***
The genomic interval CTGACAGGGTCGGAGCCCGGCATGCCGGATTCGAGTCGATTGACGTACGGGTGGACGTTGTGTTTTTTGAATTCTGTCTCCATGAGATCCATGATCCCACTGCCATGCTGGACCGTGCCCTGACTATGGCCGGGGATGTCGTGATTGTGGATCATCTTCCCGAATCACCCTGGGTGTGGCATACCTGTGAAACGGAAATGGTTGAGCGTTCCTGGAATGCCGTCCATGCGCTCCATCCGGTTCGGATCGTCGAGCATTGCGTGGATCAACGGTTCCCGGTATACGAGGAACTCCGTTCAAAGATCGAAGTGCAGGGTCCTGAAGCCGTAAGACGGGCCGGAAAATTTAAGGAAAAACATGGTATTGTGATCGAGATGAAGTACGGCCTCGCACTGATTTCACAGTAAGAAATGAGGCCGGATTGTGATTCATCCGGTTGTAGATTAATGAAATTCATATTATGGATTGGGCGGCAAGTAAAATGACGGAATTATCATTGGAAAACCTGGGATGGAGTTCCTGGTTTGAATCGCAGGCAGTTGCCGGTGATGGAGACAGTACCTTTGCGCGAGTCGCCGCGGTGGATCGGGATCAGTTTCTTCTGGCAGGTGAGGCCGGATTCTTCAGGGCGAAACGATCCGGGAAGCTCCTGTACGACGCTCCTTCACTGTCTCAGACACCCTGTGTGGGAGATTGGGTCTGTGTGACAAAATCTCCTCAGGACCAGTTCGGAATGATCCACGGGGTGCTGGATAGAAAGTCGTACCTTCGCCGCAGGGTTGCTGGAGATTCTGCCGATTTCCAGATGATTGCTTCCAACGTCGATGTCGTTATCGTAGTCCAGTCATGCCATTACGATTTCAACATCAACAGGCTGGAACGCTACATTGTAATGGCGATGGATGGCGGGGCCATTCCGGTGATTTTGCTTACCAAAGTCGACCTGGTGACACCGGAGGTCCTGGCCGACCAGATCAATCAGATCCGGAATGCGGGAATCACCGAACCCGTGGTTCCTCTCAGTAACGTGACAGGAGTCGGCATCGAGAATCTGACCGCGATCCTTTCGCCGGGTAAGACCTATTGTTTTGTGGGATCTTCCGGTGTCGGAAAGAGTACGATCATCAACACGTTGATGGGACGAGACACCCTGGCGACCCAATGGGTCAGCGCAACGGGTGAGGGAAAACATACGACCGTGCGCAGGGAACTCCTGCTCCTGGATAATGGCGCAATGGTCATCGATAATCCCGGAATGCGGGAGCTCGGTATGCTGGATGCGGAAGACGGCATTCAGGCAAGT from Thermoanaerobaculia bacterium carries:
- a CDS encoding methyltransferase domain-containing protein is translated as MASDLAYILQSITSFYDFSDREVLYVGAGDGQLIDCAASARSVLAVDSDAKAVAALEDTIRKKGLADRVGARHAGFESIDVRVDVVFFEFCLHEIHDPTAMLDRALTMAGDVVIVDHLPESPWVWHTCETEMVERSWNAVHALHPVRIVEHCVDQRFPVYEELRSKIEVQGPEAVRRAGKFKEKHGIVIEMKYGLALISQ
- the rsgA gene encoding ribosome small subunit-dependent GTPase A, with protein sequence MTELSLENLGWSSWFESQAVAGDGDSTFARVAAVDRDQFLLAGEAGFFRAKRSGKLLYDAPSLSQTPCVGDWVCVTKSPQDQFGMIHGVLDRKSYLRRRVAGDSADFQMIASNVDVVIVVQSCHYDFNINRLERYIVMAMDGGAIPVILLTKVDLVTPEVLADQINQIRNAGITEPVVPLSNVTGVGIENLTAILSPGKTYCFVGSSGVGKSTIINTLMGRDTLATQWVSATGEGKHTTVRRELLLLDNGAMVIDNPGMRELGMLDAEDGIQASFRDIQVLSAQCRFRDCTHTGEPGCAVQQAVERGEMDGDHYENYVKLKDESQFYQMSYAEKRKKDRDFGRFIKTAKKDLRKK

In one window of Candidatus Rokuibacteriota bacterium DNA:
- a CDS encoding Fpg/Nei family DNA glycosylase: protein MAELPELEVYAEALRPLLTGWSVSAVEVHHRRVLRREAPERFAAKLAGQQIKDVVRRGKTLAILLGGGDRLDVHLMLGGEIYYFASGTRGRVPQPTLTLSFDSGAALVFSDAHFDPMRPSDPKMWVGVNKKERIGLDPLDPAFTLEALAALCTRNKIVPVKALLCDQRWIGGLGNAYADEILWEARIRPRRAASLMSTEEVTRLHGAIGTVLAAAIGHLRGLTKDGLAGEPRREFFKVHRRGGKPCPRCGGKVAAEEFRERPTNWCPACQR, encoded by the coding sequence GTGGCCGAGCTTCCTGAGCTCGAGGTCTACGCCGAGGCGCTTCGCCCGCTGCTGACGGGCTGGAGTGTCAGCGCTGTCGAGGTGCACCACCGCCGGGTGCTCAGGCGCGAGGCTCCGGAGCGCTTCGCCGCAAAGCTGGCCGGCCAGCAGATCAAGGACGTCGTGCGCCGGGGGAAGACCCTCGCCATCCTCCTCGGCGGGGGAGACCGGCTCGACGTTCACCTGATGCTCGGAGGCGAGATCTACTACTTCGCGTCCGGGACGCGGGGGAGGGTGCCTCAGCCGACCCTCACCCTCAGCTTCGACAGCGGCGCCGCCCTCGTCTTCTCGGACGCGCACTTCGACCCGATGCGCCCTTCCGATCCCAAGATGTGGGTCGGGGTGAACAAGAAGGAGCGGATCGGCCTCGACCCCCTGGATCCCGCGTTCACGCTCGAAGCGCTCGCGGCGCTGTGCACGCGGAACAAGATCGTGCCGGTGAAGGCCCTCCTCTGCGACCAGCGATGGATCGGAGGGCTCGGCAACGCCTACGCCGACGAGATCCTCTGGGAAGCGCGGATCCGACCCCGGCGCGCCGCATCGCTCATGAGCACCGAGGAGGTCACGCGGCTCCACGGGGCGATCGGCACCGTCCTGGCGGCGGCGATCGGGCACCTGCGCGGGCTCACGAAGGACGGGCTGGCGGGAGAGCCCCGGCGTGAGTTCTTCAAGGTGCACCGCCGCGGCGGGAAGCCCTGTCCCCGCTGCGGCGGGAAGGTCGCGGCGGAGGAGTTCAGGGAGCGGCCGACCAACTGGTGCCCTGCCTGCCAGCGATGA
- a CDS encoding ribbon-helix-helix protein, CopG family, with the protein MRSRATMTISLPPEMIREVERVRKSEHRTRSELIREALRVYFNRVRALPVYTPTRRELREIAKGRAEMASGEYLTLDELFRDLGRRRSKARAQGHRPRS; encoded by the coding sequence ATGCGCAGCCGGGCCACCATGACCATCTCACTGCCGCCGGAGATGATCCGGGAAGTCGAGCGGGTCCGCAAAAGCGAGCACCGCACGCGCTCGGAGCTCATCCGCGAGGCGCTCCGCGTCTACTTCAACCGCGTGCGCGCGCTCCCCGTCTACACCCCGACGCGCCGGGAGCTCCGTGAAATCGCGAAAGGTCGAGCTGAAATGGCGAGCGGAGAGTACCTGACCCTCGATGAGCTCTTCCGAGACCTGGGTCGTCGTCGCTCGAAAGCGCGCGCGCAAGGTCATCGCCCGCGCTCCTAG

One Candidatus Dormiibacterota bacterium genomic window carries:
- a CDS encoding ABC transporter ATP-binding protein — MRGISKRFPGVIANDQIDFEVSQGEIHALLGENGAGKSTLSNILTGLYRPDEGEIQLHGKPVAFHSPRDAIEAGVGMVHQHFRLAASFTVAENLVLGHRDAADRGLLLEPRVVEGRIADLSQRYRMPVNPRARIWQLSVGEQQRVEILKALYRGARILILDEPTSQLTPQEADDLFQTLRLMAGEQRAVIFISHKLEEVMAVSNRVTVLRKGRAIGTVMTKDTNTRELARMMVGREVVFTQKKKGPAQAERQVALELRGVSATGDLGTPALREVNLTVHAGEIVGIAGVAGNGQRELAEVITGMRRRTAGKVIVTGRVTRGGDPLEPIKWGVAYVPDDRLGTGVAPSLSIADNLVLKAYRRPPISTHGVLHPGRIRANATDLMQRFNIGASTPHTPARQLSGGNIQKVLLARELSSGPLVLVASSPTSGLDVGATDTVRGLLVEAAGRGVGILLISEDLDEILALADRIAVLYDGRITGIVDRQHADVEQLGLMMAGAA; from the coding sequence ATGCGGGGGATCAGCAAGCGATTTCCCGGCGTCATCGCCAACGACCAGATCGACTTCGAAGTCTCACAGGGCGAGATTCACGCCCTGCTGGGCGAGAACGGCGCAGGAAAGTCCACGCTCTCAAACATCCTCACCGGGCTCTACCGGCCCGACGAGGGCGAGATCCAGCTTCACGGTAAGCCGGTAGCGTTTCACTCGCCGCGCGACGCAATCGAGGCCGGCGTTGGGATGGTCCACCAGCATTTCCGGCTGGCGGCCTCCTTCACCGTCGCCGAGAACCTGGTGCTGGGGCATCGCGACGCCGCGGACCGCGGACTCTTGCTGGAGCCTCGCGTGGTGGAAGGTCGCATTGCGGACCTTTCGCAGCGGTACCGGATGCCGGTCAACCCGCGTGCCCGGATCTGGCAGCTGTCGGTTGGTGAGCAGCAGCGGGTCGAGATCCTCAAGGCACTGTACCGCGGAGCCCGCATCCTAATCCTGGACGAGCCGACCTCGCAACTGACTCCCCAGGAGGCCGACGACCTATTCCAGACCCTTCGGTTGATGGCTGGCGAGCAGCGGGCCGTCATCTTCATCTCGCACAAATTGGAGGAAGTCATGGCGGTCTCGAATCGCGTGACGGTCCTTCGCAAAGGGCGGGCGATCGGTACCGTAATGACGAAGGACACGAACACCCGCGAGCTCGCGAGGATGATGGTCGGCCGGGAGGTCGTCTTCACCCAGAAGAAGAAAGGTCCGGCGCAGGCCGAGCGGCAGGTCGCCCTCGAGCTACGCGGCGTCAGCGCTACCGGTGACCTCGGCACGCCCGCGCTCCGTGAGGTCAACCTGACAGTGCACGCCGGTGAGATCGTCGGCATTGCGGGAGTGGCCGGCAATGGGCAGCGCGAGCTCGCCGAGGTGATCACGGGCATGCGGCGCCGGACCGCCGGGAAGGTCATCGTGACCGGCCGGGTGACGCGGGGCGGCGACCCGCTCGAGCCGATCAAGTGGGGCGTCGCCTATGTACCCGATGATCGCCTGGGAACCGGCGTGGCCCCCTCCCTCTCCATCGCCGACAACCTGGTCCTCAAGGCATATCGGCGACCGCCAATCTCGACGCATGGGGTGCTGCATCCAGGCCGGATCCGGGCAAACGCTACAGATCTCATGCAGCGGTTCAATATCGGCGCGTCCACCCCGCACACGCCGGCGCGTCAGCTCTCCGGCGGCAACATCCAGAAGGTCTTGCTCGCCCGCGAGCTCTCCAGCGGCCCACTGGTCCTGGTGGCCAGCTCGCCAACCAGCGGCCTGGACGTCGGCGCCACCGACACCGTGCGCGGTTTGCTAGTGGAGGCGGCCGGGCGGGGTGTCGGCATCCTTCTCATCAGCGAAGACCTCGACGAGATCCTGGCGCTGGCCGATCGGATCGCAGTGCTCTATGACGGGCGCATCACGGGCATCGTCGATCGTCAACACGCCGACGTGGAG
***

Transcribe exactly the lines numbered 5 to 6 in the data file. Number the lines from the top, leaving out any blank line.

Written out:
- a CDS encoding Fpg/Nei family DNA glycosylase: protein MAELPELEVYAEALRPLLTGWSVSAVEVHHRRVLRREAPERFAAKLAGQQIKDVVRRGKTLAILLGGGDRLDVHLMLGGEIYYFASGTRGRVPQPTLTLSFDSGAALVFSDAHFDPMRPSDPKMWVGVNKKERIGLDPLDPAFTLEALAALCTRNKIVPVKALLCDQRWIGGLGNAYADEILWEARIRPRRAASLMSTEEVTRLHGAIGTVLAAAIGHLRGLTKDGLAGEPRREFFKVHRRGGKPCPRCGGKVAAEEFRERPTNWCPACQR, encoded by the coding sequence GTGGCCGAGCTTCCTGAGCTCGAGGTCTACGCCGAGGCGCTTCGCCCGCTGCTGACGGGCTGGAGTGTCAGCGCTGTCGAGGTGCACCACCGCCGGGTGCTCAGGCGCGAGGCTCCGGAGCGCTTCGCCGCAAAGCTGGCCGGCCAGCAGATCAAGGACGTCGTGCGCCGGGGGAAGACCCTCGCCATCCTCCTCGGCGGGGGAGACCGGCTCGACGTTCACCTGATGCTCGGAGGCGAGATCTACTACTTCGCGTCCGGGACGCGGGGGAGGGTGCCTCAGCCGACCCTCACCCTCAGCTTCGACAGCGGCGCCGCCCTCGTCTTCTCGGACGCGCACTTCGACCCGATGCGCCCTTCCGATCCCAAGATGTGGGTCGGGGTGAACAAGAAGGAGCGGATCGGCCTCGACCCCCTGGATCCCGCGTTCACGCTCGAAGCGCTCGCGGCGCTGTGCACGCGGAACAAGATCGTGCCGGTGAAGGCCCTCCTCTGCGACCAGCGATGGATCGGAGGGCTCGGCAACGCCTACGCCGACGAGATCCTCTGGGAAGCGCGGATCCGACCCCGGCGCGCCGCATCGCTCATGAGCACCGAGGAGGTCACGCGGCTCCACGGGGCGATCGGCACCGTCCTGGCGGCGGCGATCGGGCACCTGCGCGGGCTCACGAAGGACGGGCTGGCGGGAGAGCCCCGGCGTGAGTTCTTCAAGGTGCACCGCCGCGGCGGGAAGCCCTGTCCCCGCTGCGGCGGGAAGGTCGCGGCGGAGGAGTTCAGGGAGCGGCCGACCAACTGGTGCCCTGCCTGCCAGCGATGA
- a CDS encoding ribbon-helix-helix protein, CopG family, with the protein MRSRATMTISLPPEMIREVERVRKSEHRTRSELIREALRVYFNRVRALPVYTPTRRELREIAKGRAEMASGEYLTLDELFRDLGRRRSKARAQGHRPRS; encoded by the coding sequence ATGCGCAGCCGGGCCACCATGACCATCTCACTGCCGCCGGAGATGATCCGGGAAGTCGAGCGGGTCCGCAAAAGCGAGCACCGCACGCGCTCGGAGCTCATCCGCGAGGCGCTCCGCGTCTACTTCAACCGCGTGCGCGCGCTCCCCGTCTACACCCCGACGCGCCGGGAGCTCCGTGAAATCGCGAAAGGTCGAGCTGAAATGGCGAGCGGAGAGTACCTGACCCTCGATGAGCTCTTCCGAGACCTGGGTCGTCGTCGCTCGAAAGCGCGCGCGCAAGGTCATCGCCCGCGCTCCTAG